“The Selma Awakening”


I have posted previously on “Seneca Falls, Selma, Stonewall: Claiming Our Social Justice Story” in which I invited us to reflect on the activist legacy in this country. And today during the 50th anniversary month of the Selma to Montgomery Marches, the core questions I will be inviting us to reflect on is when the calls come to take action for social, economic, and environmental justice, will we stand up, will we speak up, will we show up? To begin to set the stage historically, when you think o … [Read more...]

The Generosity Path


The Jewish tradition, with its tremendous respect for all we have inherited from previous  generations, reminds us that we often find ourselves “living in houses which we did not build, drinking from wells which we did not dig, and eating from trees which we did not plant.” In that spirit, I invite you to take a few moments to recall:a time when someone offered you tremendous generosity. It could have been a gift of time, intelligence, money, caring, or simply presence. Remember who that pe … [Read more...]

Chocolate for Lent


Lent (the forty-day period of preparation for Easter Sunday) has a bad reputation in some quarters as solely negative and dour time. However, the season of Lent is not only a challenge to give up a bad habit (to loosen attachment to the aspects of our lives that unduly occupy our attention), but also an invitation to take on a spiritual practice to refocus ourselves on something positive and healthy. You might take time each day of Lent to:slowly and contemplatively read from a sacred s … [Read more...]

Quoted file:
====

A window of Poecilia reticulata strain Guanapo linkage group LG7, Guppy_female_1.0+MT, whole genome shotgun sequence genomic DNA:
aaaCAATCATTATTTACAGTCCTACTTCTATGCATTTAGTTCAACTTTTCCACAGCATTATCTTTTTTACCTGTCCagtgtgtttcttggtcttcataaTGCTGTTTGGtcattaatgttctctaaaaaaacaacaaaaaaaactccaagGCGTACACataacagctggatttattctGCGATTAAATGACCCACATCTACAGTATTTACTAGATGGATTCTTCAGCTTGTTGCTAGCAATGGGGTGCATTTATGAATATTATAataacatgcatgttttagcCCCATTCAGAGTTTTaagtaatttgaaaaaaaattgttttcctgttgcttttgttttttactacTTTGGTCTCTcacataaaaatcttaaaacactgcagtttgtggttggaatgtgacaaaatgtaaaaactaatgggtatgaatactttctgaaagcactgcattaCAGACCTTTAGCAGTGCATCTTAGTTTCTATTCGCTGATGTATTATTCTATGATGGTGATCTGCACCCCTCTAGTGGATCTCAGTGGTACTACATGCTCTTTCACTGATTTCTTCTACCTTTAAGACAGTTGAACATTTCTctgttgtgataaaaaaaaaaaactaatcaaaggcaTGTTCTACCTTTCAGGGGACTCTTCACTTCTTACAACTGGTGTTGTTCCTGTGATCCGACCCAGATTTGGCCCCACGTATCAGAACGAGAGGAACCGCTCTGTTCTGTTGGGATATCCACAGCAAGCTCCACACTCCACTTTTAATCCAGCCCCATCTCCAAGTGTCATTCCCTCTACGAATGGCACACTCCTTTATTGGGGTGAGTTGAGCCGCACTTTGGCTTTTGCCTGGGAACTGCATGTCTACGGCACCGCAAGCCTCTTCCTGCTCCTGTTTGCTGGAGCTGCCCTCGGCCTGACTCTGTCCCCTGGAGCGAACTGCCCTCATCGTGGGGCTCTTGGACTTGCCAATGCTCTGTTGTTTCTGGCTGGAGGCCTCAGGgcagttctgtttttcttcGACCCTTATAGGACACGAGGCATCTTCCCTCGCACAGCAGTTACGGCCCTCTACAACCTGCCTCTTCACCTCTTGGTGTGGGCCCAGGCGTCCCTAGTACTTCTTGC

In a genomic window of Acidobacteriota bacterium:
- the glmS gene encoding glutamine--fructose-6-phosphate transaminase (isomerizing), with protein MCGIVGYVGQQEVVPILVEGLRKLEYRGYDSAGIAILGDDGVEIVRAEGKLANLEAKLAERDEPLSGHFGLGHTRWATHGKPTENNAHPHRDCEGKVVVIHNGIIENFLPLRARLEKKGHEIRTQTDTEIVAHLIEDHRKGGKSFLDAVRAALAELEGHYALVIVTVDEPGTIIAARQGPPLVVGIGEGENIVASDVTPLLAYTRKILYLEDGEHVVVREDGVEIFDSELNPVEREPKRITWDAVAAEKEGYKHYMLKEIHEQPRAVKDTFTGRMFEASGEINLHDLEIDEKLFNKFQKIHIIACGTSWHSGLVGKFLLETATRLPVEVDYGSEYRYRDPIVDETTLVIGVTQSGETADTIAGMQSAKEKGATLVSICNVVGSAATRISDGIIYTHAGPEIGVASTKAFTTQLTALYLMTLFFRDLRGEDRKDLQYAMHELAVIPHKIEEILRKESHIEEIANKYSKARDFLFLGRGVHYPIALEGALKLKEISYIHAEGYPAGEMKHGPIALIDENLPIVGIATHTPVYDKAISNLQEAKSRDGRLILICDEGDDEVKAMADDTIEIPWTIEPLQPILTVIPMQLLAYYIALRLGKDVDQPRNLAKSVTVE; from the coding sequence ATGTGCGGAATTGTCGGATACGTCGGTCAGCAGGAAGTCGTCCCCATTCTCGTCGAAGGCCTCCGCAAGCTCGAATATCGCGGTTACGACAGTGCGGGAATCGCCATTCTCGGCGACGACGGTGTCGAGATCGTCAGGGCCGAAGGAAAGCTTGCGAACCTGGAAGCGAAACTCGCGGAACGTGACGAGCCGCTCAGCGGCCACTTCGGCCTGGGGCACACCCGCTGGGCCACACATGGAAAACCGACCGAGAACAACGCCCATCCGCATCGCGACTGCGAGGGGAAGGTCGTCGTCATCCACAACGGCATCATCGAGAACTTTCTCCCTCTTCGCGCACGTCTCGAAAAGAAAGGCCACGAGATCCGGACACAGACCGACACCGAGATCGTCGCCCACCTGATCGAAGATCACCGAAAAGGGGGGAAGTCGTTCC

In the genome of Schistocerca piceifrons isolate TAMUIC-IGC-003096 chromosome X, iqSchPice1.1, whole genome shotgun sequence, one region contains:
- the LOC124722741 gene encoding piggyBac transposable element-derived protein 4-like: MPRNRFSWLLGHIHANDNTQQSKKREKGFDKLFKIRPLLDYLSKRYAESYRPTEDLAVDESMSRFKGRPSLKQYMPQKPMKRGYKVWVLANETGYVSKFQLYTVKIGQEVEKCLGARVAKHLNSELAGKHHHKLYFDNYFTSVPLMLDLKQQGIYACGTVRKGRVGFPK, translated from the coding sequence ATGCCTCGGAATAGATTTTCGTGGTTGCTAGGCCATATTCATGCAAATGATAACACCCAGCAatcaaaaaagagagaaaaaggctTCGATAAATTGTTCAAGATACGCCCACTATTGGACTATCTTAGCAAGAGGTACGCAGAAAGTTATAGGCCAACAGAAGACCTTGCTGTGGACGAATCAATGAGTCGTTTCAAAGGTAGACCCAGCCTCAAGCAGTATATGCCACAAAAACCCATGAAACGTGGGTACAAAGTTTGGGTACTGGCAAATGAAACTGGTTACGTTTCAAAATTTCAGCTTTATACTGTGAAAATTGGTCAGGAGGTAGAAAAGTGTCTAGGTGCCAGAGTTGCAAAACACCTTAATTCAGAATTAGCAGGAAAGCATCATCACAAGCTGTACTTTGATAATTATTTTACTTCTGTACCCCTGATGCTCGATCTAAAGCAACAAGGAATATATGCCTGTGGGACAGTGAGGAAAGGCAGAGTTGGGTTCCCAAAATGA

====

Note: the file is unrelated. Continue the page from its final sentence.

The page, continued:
An Honest Heretic: Religion, Science, & Dr. Joseph Priestley


The future free-thinking minister-scientist Joseph Priestley was born in 1733 to a strict Calvinist family, but by his early twenties he was already experimenting boldly with both theology and science.  For the purposes of this post, I will be drawing from the an excellent, accessible, and lively introduction to Priestley, Steven Johnson’s 200-page book The Invention of Air. (If that book leaves you interested in learning more, there is also a recent two-volume biography by Robert Schofield from … [Read more...]

Rosa Parks: The Rest of the Story


One of many reasons why the film Selma is so riveting is that it focuses much more on the behind-the-scene dynamics of the Selma-to-Montgomery marches than the more familiar public events. And the often-hidden background is what I would like to focus on in this post. Among the many important and significant figures that made Dr. King’s leadership possible, I would like to share with you about “Rosa Parks: The Rest of the Story.” I’ll be drawing from an important new biography published in 2013 by … [Read more...]

Building Your Own Ethics


I have posted previously about “Building Your Own Theology.” And this idea that you can “build your own theology” — as opposed to ascribing to a pre-existing theological system designed in the past or by someone else — is connected to what is meant when Unitarian Universalism is described as a theologically liberal religion. I should add that when we talk about Unitarian Universalism as a theologically liberal religion, that does not necessitate political liberalism. Irrespective of one’s politi … [Read more...]